Victorian Advertising Art

Tobacco Cards Of The 19th Century

January 29, 2014

Though smoking is certainly hazardous to one’s health, collecting the many wonderful pictorial insert cards that once, so long ago in Victorian times, were tucked inside each cigarette pack is both a safe and pleasurable hobby.
Before 1880, Americans hand-rolled their own smokes. But a small number of newly established tobacco companies believed they could change the public’s preference away from the traditional to something new: manufactured cigarettes in packs. Allen & Ginter, for instance, were soon selling theirs in small shell-and-slide boxes (10 cigarettes for 5 cents).
Sales boomed!
Soon machinery to roll and package the product replaced agile-fingered ladies working in small, private stalls who had done it by hand. Almost overnight, the American tobacco industry exploded in growth.
By 1899, 2.5 billion cigarettes were being sold yearly. The competition for the consumer’s nickels and dimes became cutthroat as more and more companies entered the business. As early as 1885, manufacturers like Ginter, Duke and Kimball were stuffing small picture cards into their packs as inducements to buyers.
The many tobacco companies advertised the bounty to be found inside their cigarette packs by furnishing merchants with large, colorful banners. These were displayed in store windows and sizes ran from two to five feet long, with an approximate width of one foot. Pictured on the banners were reproductions of the entire set of cards currently being offered as insert premiums.
Practically all of these pictorial cigarette cards, each measuring a bit less than 3-by-4-inches in size, came in sets of five, 50 or more, thus challenging smokers and others who were saving them to keep buying the same brands, as well as to increase their smoking.
The emergence of the American illustrator as a professional artist of the highest order and technical perfection of color lithography converged to make possible a wonderful array of beautiful cards picturing all aspects of late Victorian life in America during the last two decades of the 19th century.
Tops in popularity were sport heroes of all types, the theater - especially actresses, military, patriotic, famous people of the day, renowned landmarks, American history, and views of the country. In all, there were at least 200 different subjects portrayed on these picture cards. The total number of sets produced is somewhere in the range of 400 to 500, giving collectors a somewhat large hobby field.
Very popular with collectors nowadays are the cigarette silks, which were pictorials on silk rather than thin cardboard stock. These also came one to a pack of cigarettes. Issued sometime around 1915, images to be found were sets of butterflies, bathing beauties, notables, flags, Indians and flowers.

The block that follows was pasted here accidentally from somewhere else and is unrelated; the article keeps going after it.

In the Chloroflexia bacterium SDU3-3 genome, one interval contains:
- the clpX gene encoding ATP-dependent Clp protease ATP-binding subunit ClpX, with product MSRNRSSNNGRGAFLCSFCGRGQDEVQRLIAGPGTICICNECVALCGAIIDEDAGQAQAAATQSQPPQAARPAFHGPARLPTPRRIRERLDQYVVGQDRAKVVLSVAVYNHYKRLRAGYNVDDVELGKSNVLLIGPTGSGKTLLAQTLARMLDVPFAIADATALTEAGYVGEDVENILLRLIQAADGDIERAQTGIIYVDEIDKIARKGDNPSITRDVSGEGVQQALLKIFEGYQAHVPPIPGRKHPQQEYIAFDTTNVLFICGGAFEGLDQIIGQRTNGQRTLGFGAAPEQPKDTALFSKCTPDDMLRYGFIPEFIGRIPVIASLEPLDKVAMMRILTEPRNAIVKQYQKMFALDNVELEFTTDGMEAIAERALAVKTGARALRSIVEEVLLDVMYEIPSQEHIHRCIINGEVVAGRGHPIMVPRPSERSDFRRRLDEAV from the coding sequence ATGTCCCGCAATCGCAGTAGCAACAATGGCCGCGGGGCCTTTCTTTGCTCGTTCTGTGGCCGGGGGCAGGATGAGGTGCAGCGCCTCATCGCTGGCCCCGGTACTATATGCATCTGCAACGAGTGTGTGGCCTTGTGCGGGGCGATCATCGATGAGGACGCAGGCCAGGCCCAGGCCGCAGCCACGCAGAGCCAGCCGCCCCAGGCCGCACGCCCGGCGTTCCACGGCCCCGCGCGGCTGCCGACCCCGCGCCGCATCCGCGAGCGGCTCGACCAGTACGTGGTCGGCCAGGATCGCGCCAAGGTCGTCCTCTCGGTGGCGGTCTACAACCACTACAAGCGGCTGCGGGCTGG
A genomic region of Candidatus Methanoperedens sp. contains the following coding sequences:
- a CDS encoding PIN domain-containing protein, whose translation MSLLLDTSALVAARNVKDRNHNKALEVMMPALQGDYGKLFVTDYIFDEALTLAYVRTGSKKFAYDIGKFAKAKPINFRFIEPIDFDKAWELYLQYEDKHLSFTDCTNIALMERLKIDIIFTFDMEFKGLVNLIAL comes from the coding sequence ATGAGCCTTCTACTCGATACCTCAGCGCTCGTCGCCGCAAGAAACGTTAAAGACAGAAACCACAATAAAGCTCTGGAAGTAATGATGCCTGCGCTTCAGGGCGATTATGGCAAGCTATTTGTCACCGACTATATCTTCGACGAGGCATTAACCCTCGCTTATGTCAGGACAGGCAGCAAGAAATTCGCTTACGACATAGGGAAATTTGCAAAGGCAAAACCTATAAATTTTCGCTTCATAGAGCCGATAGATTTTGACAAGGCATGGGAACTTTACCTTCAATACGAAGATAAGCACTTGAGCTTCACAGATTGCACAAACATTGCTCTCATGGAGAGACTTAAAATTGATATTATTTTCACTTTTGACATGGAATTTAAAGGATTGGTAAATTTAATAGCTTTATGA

One interesting use of these silks was for young ladies and matrons alike to sew anywhere from 15 to 50, or more, of them together to make decorative textiles for use in making their homes more attractive and colorful. Such silk objects are in great demand now by collectors of several topics, including tobacco cards.
Some of the tobacco companies, such as Allen & Ginter and W. Duke Sons, also gave away albums of heavy stock pages featuring the same illustrations found on a particular set of insert cards. Today’s collector is therefore challenged to find not only all the cards to a set, but, if published, the matching souvenir album as well.
By the time the 1890s were coming to a close, the American Tobacco Company, founded by Allen & Ginter, so dominated the industry, selling close to 50 percent of all cigarettes, that aggressive competition had ceased and the use of insert premium cards declined significantly.
They would be revived again, for a brief span of years just prior to World War I and during World War II. But most remarkable of all, the idea was reintroduced in the spring of 2001. Doral Lights cigarettes offered the “50 States Series to Celebrate America Collectors Cards,” which they proclaimed was “the first set of cards for the 21st century.”
Available in select packs of cigarettes for only a short time, the promotion received much criticism. Smoking foes of all kinds, including numerous health groups, were outraged because they considered the cards an attempt by R. J. Reynolds Co. to entice young people into smoking.
The cigarette and chewing tobacco that they once came with have long since gone up in smoke, but the colorful pictorial cards are still with us. They give us a unique series of snapshots of America’s late Victorian age.
Prices for most all old tobacco cards tend to be in the $5 to $25 range, depending upon subject and condition. Collectors strive to put together complete sets of their topic of interest.

 

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